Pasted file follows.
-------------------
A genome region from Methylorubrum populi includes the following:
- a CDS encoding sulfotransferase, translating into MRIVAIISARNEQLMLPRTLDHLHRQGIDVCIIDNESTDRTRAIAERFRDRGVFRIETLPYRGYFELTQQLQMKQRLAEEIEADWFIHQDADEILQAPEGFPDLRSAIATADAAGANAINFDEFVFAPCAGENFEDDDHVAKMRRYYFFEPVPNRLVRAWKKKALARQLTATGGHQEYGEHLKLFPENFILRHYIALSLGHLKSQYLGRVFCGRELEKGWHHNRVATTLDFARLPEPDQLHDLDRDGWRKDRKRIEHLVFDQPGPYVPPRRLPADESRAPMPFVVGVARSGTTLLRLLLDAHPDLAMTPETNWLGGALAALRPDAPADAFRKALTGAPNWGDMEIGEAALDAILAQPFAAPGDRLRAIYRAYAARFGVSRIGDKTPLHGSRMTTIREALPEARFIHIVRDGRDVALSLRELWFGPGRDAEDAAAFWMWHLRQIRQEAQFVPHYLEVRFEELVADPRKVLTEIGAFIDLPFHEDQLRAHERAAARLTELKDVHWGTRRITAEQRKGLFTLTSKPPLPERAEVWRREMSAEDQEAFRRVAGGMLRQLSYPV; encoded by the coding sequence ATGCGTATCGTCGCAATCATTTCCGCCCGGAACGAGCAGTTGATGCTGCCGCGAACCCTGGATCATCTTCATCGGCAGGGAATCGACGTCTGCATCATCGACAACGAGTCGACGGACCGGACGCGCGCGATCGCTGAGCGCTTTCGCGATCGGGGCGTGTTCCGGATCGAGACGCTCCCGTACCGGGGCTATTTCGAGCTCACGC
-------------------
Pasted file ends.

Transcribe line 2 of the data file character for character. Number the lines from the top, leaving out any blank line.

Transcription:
- a CDS encoding sulfotransferase, translating into MRIVAIISARNEQLMLPRTLDHLHRQGIDVCIIDNESTDRTRAIAERFRDRGVFRIETLPYRGYFELTQQLQMKQRLAEEIEADWFIHQDADEILQAPEGFPDLRSAIATADAAGANAINFDEFVFAPCAGENFEDDDHVAKMRRYYFFEPVPNRLVRAWKKKALARQLTATGGHQEYGEHLKLFPENFILRHYIALSLGHLKSQYLGRVFCGRELEKGWHHNRVATTLDFARLPEPDQLHDLDRDGWRKDRKRIEHLVFDQPGPYVPPRRLPADESRAPMPFVVGVARSGTTLLRLLLDAHPDLAMTPETNWLGGALAALRPDAPADAFRKALTGAPNWGDMEIGEAALDAILAQPFAAPGDRLRAIYRAYAARFGVSRIGDKTPLHGSRMTTIREALPEARFIHIVRDGRDVALSLRELWFGPGRDAEDAAAFWMWHLRQIRQEAQFVPHYLEVRFEELVADPRKVLTEIGAFIDLPFHEDQLRAHERAAARLTELKDVHWGTRRITAEQRKGLFTLTSKPPLPERAEVWRREMSAEDQEAFRRVAGGMLRQLSYPV; encoded by the coding sequence ATGCGTATCGTCGCAATCATTTCCGCCCGGAACGAGCAGTTGATGCTGCCGCGAACCCTGGATCATCTTCATCGGCAGGGAATCGACGTCTGCATCATCGACAACGAGTCGACGGACCGGACGCGCGCGATCGCTGAGCGCTTTCGCGATCGGGGCGTGTTCCGGATCGAGACGCTCCCGTACCGGGGCTATTTCGAGCTCACGC